Public Transport Advertising

A survey conducted by Infratest, Germany, has shown that traffic advertising reaches a target of 60% of the population. In this respect, mobile outdoor advertising is recognized as being highly effective, with 73% of drivers and passengers remem­bering it overall, and 31% remembering it in detail. The main target groups are buses and street or rail cars, with creatively designed vehicles contributing to the animation

Public Transport Advertising

Figure 8.74 Reflective advertising graphics on a truck.

Public Transport Advertising

Figure 8.75 Modern traffic advertising.

and entertainment of the street scene, particularly when combined with conventional billboard campaigns.

Often, a self-adhesive film is used to cover the entire side of a bus, windows included (Figure 8.75). In this case the inside window surface is provided with a special film that does not disrupt the passengers’ view, whereas people on the outside see a uniform picture.

Traffic advertising is especially suited to short-term advertising campaigns because it is inexpensive. Particularly in city centers, where large surfaces are only available to a limited extent; indeed, studies have shown that in this way target groups can be particularly well reached, notably the mobile, young and dynamic.

Today, aircraftgraphics arealsobecomingmoreinteresting (Figure8.76). Whereelse could an advertisement be placed so eye-catchingly in an international environment? A spectacular highlight of the World’s Fair Expo 2000 was a Lufthansa Boeing 747-400 decorated with a800 m2 Expo logo, which flewround the globe campaigning forthe first World’s Fair taking place in Germany. Working around the clock for two-and-a-half days, 30 Lufthansa employees assembled and applied the graphic from 270 film pieces.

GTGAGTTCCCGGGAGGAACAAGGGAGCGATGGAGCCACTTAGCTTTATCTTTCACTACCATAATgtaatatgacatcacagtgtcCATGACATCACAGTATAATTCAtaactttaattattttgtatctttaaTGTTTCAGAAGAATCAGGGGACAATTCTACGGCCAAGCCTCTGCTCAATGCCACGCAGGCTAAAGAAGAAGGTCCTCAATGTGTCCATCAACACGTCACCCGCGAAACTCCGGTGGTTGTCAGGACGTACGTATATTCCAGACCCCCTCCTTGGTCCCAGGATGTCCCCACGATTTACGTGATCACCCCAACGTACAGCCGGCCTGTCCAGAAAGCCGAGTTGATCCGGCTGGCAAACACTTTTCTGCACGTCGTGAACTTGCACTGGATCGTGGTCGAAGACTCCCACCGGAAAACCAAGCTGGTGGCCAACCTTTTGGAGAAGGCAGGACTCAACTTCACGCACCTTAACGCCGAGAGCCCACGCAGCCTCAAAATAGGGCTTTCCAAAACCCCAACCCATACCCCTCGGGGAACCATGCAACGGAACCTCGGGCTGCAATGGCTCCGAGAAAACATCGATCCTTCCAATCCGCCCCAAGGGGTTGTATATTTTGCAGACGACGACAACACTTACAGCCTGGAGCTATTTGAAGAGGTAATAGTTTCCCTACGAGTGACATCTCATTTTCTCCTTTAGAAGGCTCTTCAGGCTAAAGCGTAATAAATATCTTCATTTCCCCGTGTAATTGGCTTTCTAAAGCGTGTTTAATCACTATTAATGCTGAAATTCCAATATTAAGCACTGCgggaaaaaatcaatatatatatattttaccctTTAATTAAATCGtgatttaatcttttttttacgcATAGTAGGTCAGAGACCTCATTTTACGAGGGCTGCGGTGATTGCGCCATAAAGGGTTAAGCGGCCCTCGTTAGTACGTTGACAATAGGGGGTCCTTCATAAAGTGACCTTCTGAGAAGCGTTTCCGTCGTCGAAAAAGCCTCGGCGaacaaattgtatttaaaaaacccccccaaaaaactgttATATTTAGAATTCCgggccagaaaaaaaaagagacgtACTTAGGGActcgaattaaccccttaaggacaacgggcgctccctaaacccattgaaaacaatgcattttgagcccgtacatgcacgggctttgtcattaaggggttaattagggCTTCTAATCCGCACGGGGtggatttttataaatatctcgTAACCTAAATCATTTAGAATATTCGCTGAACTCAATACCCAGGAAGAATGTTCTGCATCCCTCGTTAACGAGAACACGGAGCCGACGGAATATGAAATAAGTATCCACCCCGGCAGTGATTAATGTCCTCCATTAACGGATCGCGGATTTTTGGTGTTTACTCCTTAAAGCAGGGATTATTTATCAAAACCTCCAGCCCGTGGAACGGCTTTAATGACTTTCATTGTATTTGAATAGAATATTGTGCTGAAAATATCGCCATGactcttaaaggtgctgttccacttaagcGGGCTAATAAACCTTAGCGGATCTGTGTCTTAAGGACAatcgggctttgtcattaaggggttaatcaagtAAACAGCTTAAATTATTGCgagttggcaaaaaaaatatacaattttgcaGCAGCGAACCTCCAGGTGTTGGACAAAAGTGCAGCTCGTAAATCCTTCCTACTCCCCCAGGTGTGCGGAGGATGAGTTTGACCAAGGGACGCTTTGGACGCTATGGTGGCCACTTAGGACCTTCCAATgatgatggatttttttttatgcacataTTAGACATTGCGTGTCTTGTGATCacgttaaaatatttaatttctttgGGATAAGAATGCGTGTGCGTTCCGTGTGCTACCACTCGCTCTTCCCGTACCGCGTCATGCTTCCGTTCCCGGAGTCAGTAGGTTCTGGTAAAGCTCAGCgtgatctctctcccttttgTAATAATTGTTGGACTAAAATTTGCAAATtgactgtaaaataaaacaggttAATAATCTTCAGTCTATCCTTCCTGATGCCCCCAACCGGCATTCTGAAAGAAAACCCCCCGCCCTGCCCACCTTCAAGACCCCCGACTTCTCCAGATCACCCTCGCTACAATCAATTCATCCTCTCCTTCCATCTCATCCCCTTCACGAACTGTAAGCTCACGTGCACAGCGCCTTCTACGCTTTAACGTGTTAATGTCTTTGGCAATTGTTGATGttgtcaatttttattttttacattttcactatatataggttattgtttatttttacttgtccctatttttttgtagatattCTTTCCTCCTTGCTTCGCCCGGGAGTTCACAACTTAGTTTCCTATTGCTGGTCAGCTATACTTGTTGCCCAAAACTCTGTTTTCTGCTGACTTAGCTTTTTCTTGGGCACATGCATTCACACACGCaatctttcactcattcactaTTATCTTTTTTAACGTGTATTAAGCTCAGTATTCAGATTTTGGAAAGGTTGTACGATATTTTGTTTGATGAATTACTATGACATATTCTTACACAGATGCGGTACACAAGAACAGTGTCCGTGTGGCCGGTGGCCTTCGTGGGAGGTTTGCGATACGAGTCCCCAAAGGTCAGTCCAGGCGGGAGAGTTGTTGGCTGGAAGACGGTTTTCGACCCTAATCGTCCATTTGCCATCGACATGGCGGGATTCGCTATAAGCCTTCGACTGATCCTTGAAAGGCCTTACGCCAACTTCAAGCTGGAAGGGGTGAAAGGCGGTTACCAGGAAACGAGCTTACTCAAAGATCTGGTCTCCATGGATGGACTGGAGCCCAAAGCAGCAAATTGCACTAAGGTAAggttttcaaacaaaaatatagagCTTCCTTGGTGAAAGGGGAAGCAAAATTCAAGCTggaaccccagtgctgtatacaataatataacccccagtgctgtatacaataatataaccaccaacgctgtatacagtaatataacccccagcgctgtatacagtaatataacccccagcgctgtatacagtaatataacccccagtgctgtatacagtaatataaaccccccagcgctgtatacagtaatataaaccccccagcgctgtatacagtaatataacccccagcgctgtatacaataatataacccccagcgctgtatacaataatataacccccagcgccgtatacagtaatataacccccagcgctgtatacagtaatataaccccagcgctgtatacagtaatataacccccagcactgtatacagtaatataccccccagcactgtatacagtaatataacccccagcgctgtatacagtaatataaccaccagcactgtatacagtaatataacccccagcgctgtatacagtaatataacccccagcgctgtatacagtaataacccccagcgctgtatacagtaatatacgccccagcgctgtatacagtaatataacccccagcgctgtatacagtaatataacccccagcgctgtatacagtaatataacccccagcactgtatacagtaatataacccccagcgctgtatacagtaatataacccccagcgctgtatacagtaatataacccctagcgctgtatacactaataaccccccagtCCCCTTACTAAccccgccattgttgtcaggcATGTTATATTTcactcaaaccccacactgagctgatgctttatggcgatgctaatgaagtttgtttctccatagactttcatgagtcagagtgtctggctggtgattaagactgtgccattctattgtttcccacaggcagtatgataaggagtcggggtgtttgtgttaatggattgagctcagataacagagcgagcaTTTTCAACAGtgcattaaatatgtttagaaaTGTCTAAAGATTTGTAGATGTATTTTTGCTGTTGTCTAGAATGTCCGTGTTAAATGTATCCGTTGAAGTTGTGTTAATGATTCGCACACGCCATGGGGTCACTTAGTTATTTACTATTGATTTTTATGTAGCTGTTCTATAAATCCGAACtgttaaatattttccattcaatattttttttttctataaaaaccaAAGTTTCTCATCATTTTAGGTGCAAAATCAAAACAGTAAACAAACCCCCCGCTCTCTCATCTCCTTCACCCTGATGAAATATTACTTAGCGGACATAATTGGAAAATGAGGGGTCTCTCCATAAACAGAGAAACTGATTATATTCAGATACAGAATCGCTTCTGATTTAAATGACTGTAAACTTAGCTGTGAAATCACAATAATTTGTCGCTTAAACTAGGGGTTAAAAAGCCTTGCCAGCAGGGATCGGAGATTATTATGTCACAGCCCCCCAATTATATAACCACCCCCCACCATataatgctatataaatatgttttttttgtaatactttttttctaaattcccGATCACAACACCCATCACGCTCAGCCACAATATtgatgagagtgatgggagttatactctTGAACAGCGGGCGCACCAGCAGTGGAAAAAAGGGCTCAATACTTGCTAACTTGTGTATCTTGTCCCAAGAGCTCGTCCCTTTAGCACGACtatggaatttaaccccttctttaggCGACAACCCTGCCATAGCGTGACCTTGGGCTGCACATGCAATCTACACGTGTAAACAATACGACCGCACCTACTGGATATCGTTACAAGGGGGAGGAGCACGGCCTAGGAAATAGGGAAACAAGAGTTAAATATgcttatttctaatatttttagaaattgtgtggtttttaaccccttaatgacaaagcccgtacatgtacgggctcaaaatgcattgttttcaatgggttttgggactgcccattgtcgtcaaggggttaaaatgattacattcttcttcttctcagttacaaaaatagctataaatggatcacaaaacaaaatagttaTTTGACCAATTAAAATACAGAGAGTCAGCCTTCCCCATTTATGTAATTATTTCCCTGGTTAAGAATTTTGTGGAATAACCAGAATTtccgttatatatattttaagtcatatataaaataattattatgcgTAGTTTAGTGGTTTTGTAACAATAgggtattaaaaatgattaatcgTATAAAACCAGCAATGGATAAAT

The special graphic film was provided with a microperforation, was extremely weather-resistant, and could be stretched horizontally and vertically to prevent cracks from being generated during flight. The graphics were not applied to highly exposed components such as the wings, tail edges and areas where leakage of fuel or hydraulic fluid may have occurred. The film was a digital-printed graphic sealed with a screen-printed, two-part clear coat. Laminated film was not employed

Public Transport Advertising

Figure 8.76 Aircraft graphics.

because lamination would close the pores. A protective coat was applied manually to the film edges in order to avoid detachment that might represent a safety risk.

Compared to painting, modern aircraft graphics technology has several advan­tages. Currently, as the majority ofairlines lease rather than buy their aircraft, graphic films allow the aircraft to be easily adapted to the corporate design of an airline. Hence, the visual implementation of short-term marketing campaigns is not a problem. Another benefit is that, unlike painting, bonding does not require a dust-free environment and need not be performed in specially prepared workshops. The time factor is another advantage — the bonding of a film is much faster than painting, and significantly reduces the aircraft’s expensive downtime.


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